Linear function. Characteristics, graph and examples of use in Unity


In this article we are going to see what a linear function is, its mathematical expression, its characteristics, how to graph it in the Cartesian plane and what it can be useful for in the development of videogames with examples in Unity.

Mathematical expression of a linear function

A linear function is a polynomial function whose expression is:

f (X) = a . X + b

It is commonly read “f of x”, being X the independent variable, a and b constant real numbers.

Analyzing the expression we see that given any value of X, we first multiply it by a and then add b. The result of all that operation will be the value of f (X).

Characteristics of a linear function


The domain is the range of allowable values for the independent variable, commonly referred to as X.

In the case of the linear function, the domain is the set of real numbers.

In other words we can choose any value of X belonging to the set of real numbers and we will find its corresponding value f (X).

Graph in the Cartesian plane of a linear function

The graph of f (X) in the Cartesian plane is a straight line. We can easily draw it by finding two points of the function and then using a ruler, draw the line that joins the two points.

We can easily find one of these points by considering X = 0.

The second point can be found by choosing a different value for X and making calculations, for example for the function in figure 1, if we consider X = 2, the result of f (X) is equal to 2.

example of the graph in the Cartesian system of a linear function, slope a mean, ordered to the origin equal to 1
Fig. 1: Example of the graph of a linear function.

Ordinate of the origin

It is the value of the function when X = 0, graphically it is the point where the function cuts off the vertical axis known as the ordinate axis. This point is known as the ordinate to the origin.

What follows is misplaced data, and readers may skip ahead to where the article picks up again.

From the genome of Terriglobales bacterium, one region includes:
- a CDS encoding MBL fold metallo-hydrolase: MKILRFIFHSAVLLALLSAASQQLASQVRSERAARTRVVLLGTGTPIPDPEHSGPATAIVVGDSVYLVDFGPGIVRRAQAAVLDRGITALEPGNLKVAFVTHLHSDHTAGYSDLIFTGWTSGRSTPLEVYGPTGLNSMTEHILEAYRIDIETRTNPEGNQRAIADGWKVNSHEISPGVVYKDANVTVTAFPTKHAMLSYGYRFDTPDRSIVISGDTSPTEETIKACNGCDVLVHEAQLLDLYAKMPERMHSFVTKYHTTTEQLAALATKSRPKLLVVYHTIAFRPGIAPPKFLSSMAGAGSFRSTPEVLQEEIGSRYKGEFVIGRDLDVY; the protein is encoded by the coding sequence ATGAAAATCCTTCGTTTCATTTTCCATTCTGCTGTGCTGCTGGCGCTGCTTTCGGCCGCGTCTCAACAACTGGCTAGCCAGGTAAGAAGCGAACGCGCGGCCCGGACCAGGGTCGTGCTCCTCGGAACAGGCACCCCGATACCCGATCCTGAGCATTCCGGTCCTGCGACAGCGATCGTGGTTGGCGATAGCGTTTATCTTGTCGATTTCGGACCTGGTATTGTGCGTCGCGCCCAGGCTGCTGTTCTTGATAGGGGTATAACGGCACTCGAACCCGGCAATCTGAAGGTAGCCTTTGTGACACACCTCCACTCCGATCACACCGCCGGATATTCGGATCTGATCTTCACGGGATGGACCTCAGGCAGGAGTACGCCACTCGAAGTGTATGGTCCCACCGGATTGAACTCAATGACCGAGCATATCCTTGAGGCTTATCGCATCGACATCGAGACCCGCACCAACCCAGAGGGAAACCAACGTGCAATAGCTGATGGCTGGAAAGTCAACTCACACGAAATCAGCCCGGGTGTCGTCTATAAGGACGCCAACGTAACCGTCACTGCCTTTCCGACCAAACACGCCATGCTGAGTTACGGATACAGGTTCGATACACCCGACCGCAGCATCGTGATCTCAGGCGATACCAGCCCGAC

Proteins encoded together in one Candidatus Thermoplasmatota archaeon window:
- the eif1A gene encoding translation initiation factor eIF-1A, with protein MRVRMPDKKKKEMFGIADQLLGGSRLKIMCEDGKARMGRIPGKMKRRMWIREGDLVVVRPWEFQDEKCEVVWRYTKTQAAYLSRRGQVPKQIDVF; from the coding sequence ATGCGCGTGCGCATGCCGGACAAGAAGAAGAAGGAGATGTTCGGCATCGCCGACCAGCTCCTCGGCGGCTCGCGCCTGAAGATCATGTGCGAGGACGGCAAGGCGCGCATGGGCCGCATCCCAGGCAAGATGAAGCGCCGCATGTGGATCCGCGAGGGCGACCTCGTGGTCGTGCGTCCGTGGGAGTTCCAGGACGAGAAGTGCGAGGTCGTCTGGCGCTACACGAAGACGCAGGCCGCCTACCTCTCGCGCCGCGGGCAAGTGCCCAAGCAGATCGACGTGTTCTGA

In the graph of figure 1 we see that the ordinate to the origin is the point (0,1).

Abscissa of the origin

Analogously to the previous case, the abscissa of the origin is the point at which the function intersects the horizontal axis or abscissa axis. At this point Y = 0.

A linear function may have no abscissa at the origin if it is a line parallel to the x-axis and displaced.

In the graph of figure 1 we see that the abscissa of the origin is the point (-2,0).

Slope of a linear function

The term that multiplies X is known as slope and is the one that establishes how much the function changes when the variable X changes by one unit.

If we only have the graph of a linear function, we can calculate the slope as the tangent of the angle that forms the line with the horizontal axis. We can also find the slope using the Pythagorean Theorem.

Parallel lines

Two straight lines are parallel if they have the same slope.

Example of two parallel lines:

f (X) = 2 . X – 1

g (X) = 2 . X + 3

Perpendicular lines

Two straight lines are perpendicular if the slope of one of them is equal to inverting the slope of the other and multiplying it by -1.